Species Spotlight: Canarywood

Sufferin’ Succotash!  Growing up, I didn’t know much about canaries, but I did know who the most famous of all was – Tweety Bird.No, he wasn’t as cool as Bugs Bunny… not as off the wall as Daffy Duck… and not as abused as Wile E. Coyote.

I mean, he was kind of a boring character. He just hung out in his cage, pampered by that nice little old lady. But, he had a bit of a mean streak in him. I loved how he made his arch nemesis – Sylvester the Cat – look like a total goof. While Sylvester often hatched these crazy, overly complicated plans, Tweety was able to easily parry his efforts, leaving Sylvester flat on his face or being chased by that big bulldog that lived out in the doghouse in the yard.

That’s why I find today’s species spotlight so intriguing. Canarywood sounds like it would be this bright yellow, plain looking, mild-mannered wood. But, you would be wrong.

Canarywood grows in South America, primarily in the tropical dry forests of Bolivia and Brazil. The trees grow very tall – nearly 100 feet tall – and very thin – maybe 5 feet in diameter. The wood from the tree is mostly yellow, as you might expect. However, it can also be found closer to an orange hue, with frequent streaks of light to dark red color.

The wood is very strong and has a fine grain texture, and is about as hard as hickory. It is not prone to splintering, and it works easily with both hand and power tools. It planes, scrapes and sands very well, and finishes smoothly with no issues for finish adhesion.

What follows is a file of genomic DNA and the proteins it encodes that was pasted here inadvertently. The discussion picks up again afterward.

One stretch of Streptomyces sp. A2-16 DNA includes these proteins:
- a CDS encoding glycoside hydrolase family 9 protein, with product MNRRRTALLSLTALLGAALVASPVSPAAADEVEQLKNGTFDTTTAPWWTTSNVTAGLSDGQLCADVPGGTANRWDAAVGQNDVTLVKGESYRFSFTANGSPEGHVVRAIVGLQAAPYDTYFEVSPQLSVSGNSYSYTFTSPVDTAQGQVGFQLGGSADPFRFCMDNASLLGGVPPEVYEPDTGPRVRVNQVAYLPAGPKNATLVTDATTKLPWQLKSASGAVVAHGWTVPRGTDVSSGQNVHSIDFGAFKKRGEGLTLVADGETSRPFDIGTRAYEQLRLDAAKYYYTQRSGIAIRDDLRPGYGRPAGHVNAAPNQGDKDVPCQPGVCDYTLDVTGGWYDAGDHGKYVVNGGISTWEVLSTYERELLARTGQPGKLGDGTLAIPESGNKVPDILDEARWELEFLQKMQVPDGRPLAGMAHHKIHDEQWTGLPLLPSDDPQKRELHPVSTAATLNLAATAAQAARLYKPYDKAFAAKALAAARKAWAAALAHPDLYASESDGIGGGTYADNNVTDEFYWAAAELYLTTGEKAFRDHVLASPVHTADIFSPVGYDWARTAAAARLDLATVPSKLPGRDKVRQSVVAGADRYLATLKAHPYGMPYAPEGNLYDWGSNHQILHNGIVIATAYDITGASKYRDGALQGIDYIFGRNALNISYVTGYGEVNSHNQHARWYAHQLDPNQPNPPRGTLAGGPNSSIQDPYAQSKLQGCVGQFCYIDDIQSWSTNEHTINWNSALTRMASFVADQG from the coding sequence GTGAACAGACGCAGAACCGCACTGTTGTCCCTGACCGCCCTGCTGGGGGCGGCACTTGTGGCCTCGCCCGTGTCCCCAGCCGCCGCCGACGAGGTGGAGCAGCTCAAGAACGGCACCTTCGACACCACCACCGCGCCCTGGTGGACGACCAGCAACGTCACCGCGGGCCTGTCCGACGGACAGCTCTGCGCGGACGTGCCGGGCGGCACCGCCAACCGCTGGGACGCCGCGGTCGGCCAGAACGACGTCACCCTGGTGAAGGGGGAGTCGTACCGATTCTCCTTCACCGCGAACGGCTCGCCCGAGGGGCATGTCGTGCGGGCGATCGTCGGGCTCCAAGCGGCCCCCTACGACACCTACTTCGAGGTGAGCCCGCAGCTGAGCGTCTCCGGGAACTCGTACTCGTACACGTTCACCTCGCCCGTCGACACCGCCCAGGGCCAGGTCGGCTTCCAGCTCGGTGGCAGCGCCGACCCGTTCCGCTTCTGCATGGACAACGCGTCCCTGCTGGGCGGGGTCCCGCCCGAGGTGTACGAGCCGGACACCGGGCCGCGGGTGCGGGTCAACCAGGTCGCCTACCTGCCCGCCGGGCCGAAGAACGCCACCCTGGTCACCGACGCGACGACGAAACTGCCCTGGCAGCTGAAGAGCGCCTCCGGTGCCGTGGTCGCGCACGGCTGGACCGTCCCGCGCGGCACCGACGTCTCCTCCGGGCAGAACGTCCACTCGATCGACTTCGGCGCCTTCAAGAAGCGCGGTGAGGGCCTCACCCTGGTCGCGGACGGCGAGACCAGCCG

While it is a very showy wood, it is also sturdy enough for structural components such as table and chair legs. It can also hold crisp detail on carvings and other formed profiles, so, it’s equally at home on smaller, more decorative projects.

Canarywood is not yet a threatened species, however, overharvesting can be a danger in the wild with this showy wood. “That’s why we work very closely with our suppliers in South America to ensure we’re getting sustainably grown lumber for our customers,” said Eric Poirier of Bell Forest Products. “A species of wood this beautiful has to be preserved for future generations of woodworkers. Be sure to ask your supplier if they are getting their supply from properly managed plantations. It’s the right thing to do.”

I tawt I taw a pretty wood!


3 thoughts on “Species Spotlight: Canarywood”

  1. I made a console table out of Canary wood years ago. It started looking just like the board in your picture but now it is more rusty brown. I don’t know how to attach a picture or I would of. It is a very pretty wood, mine had red lines next to yellow fields, but now it sort of loss the contrast.

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